Directions for South Australia – Mental Health and Disability

“I’m sick of mental health being treated as a political football.” – Kelly Vincent MLC


Mental health and wellbeing has the potential to impact many, if not most, South Australians.  This could be through the direct experience of mental illness, as family and friends who care for people with psychological illness or as a member of the community where loss (such as suicide) associated with mental illness is widespread.  Dignity Party recognises the additional, and sometimes multi-layered social burdens experienced by groups and individuals within the community which can increase the risk to mental health.

The Australian Bureau of Statistics (ABS) refers to psychological disability as:

  • A nervous or emotional condition which causes restrictions in everyday activities that has lasted, or is expected to last for six months or more; or
  • A mental illness for which help or supervision is required that has lasted, or is expected to last for six months or more; or
  • A brain injury, including stroke, which results in a mental illness or nervous and emotional condition which causes restrictions in everyday activities.

According to the latest ABS statistics:

  • Of all people with any type of disability, 18.5% have a psychological disability with an increase of 2.8% since the last survey (2009).
  • Persons with a disability or condition that profoundly or severely limits their activity experience higher levels of psychological distress than the general South Australian population.
  • Of those with a psychological disability, just over four in ten reported profound levels of core activity limitation, and a further two in ten severe core activity limitations.

The United Nations Convention on the Rights of People with Disabilities (UNCRPD) include those who have long-term mental impairments.   The UNCRPD asserts

their right to full and effective participation in society on an equal basis with others.


Dignity Party believe in South Australia we must:

  • Uphold the UNCRPD for people with psychological disability
  • Ensure the findings of the 2017 community consultations (SA Mental Health Strategy) are clearly translated to recommendations which are supported by detailed strategy, timely actions and evaluation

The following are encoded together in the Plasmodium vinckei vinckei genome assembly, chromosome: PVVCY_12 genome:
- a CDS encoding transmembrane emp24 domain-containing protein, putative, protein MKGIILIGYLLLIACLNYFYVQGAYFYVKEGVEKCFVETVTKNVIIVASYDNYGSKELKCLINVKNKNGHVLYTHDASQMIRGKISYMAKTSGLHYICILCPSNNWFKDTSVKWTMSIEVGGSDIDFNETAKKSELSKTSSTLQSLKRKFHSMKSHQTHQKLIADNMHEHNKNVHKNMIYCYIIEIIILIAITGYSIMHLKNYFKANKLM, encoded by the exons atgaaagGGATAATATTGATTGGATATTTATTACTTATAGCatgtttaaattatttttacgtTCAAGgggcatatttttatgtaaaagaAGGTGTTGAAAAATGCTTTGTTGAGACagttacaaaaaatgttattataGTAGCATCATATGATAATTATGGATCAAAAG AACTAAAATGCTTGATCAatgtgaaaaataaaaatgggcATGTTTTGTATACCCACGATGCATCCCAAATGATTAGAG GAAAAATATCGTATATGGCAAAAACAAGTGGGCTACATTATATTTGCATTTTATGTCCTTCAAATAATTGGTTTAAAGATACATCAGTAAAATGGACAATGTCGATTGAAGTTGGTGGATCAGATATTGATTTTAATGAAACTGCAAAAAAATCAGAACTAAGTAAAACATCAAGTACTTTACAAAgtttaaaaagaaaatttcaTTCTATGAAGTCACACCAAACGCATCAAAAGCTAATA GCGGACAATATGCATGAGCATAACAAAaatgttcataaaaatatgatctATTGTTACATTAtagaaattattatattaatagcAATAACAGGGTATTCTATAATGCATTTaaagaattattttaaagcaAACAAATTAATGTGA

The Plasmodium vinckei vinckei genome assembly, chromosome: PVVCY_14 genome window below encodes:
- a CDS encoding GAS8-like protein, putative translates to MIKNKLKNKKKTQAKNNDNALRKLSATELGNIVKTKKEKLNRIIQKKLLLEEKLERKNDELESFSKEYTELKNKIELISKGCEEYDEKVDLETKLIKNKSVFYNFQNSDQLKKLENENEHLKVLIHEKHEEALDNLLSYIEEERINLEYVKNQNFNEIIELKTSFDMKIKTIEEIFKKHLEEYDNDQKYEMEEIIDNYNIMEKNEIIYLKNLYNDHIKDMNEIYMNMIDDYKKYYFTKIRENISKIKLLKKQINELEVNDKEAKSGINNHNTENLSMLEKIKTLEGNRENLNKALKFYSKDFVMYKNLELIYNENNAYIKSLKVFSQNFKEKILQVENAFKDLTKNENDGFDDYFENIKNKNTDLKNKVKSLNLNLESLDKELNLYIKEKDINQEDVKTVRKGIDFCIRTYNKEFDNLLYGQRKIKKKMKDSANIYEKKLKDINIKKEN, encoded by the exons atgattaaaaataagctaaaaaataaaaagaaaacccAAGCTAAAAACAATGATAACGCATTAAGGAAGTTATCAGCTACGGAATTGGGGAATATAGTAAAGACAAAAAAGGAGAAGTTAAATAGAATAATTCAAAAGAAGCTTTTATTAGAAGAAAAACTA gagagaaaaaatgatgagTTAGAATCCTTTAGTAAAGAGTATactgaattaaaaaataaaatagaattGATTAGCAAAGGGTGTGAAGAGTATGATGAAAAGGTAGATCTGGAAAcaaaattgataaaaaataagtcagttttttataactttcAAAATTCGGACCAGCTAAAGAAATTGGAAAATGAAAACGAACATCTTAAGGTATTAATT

• Ensure the smooth transition into NDIS funding so that services are optimised not diminished and that existing services are not dismantled before new services are put in place
  • Advocate for improved planning and consistency between state and national mental health initiatives
  • Improve access to mental health care, including simplifying Medicare processes and increasing accessible primary health care intervention and support options
  • Build opportunities to de-stigmatise mental illness and promote mental health in South Australia by implementing strategies such as integrating the topic of ‘mental health’ broadly across the SA Education Framework from Kindergarten to year 12
  • Implement and maintain strategies which support and value the equal participation, and therein promote the mental health, of all South Australians
  • Ensure that the Borderline Personality Disorder Centre for Excellence and Intensive Home Based Support Service (IHBSS) are fully implemented as negotiated by Dignity Party MP Kelly Vincent.

Dignity Party OPPOSE the Government mental health funding allocation of the 2017 budget.  It is insufficient and unfair.

Dignity Party PROPOSE that adequate resources are made available for the SA Mental Health Strategy to honour the findings of the 2017 community consultations, with effective and life-changing solutions for South Australians.

Dignity Party SUPPORTS the common sense recommendations of leaders within the mental health sector such as the establishment of a national community health strategy.

“This [national community health strategy] would demonstrate how the primary and tertiary mental health sectors will join up to provide the blend of clinical, psychological and social support necessary to finally enable people with a mental illness to live well in the community.”  Sebastian Rosenberg (The Conversation May 11th 2017)